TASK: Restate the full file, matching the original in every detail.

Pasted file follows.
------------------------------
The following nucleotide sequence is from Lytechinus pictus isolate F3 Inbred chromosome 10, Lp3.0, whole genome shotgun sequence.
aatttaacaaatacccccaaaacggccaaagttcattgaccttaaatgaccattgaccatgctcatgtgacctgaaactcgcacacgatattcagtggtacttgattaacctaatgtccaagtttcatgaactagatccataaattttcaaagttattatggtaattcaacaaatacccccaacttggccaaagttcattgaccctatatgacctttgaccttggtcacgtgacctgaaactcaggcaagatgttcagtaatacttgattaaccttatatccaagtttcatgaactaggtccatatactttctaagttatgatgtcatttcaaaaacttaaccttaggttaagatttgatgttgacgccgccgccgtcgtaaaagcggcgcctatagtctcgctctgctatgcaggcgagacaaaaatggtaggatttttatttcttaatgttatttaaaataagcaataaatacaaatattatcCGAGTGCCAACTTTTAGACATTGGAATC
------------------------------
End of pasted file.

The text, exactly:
The following nucleotide sequence is from Lytechinus pictus isolate F3 Inbred chromosome 10, Lp3.0, whole genome shotgun sequence.
aatttaacaaatacccccaaaacggccaaagttcattgaccttaaatgaccattgaccatgctcatgtgacctgaaactcgcacacgatattcagtggtacttgattaacctaatgtccaagtttcatgaactagatccataaattttcaaagttattatggtaattcaacaaatacccccaacttggccaaagttcattgaccctatatgacctttgaccttggtcacgtgacctgaaactcaggcaagatgttcagtaatacttgattaaccttatatccaagtttcatgaactaggtccatatactttctaagttatgatgtcatttcaaaaacttaaccttaggttaagatttgatgttgacgccgccgccgtcgtaaaagcggcgcctatagtctcgctctgctatgcaggcgagacaaaaatggtaggatttttatttcttaatgttatttaaaataagcaataaatacaaatattatcCGAGTGCCAACTTTTAGACATTGGAATC